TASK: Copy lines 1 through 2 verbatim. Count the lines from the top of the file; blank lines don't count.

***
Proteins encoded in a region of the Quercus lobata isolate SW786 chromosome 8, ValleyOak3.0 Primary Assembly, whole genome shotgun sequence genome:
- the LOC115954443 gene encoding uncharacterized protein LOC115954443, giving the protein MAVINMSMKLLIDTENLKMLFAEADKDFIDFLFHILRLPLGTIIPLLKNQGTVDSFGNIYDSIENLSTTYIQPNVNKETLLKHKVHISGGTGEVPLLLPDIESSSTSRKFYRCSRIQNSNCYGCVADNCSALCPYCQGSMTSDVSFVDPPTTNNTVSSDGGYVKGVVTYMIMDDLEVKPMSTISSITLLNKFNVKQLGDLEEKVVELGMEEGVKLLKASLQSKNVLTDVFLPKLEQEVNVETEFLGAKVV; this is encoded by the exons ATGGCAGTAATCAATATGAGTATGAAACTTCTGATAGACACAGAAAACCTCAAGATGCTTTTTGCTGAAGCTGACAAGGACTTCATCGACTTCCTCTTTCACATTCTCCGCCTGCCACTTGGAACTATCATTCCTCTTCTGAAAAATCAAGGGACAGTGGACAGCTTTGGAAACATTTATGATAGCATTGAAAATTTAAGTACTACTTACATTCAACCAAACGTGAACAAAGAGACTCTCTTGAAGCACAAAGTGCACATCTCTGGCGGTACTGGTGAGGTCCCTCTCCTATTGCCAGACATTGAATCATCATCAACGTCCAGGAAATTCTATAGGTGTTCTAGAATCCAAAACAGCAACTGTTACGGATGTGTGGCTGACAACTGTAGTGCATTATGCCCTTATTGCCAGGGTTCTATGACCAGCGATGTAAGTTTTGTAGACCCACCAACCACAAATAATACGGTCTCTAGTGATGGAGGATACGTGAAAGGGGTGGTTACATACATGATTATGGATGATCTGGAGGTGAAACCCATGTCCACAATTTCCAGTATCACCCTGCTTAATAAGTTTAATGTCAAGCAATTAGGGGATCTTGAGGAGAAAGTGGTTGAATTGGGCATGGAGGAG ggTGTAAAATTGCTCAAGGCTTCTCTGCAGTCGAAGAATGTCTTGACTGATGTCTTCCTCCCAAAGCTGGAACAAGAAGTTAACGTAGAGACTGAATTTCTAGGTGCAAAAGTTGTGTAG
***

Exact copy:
Proteins encoded in a region of the Quercus lobata isolate SW786 chromosome 8, ValleyOak3.0 Primary Assembly, whole genome shotgun sequence genome:
- the LOC115954443 gene encoding uncharacterized protein LOC115954443, giving the protein MAVINMSMKLLIDTENLKMLFAEADKDFIDFLFHILRLPLGTIIPLLKNQGTVDSFGNIYDSIENLSTTYIQPNVNKETLLKHKVHISGGTGEVPLLLPDIESSSTSRKFYRCSRIQNSNCYGCVADNCSALCPYCQGSMTSDVSFVDPPTTNNTVSSDGGYVKGVVTYMIMDDLEVKPMSTISSITLLNKFNVKQLGDLEEKVVELGMEEGVKLLKASLQSKNVLTDVFLPKLEQEVNVETEFLGAKVV; this is encoded by the exons ATGGCAGTAATCAATATGAGTATGAAACTTCTGATAGACACAGAAAACCTCAAGATGCTTTTTGCTGAAGCTGACAAGGACTTCATCGACTTCCTCTTTCACATTCTCCGCCTGCCACTTGGAACTATCATTCCTCTTCTGAAAAATCAAGGGACAGTGGACAGCTTTGGAAACATTTATGATAGCATTGAAAATTTAAGTACTACTTACATTCAACCAAACGTGAACAAAGAGACTCTCTTGAAGCACAAAGTGCACATCTCTGGCGGTACTGGTGAGGTCCCTCTCCTATTGCCAGACATTGAATCATCATCAACGTCCAGGAAATTCTATAGGTGTTCTAGAATCCAAAACAGCAACTGTTACGGATGTGTGGCTGACAACTGTAGTGCATTATGCCCTTATTGCCAGGGTTCTATGACCAGCGATGTAAGTTTTGTAGACCCACCAACCACAAATAATACGGTCTCTAGTGATGGAGGATACGTGAAAGGGGTGGTTACATACATGATTATGGATGATCTGGAGGTGAAACCCATGTCCACAATTTCCAGTATCACCCTGCTTAATAAGTTTAATGTCAAGCAATTAGGGGATCTTGAGGAGAAAGTGGTTGAATTGGGCATGGAGGAG ggTGTAAAATTGCTCAAGGCTTCTCTGCAGTCGAAGAATGTCTTGACTGATGTCTTCCTCCCAAAGCTGGAACAAGAAGTTAACGTAGAGACTGAATTTCTAGGTGCAAAAGTTGTGTAG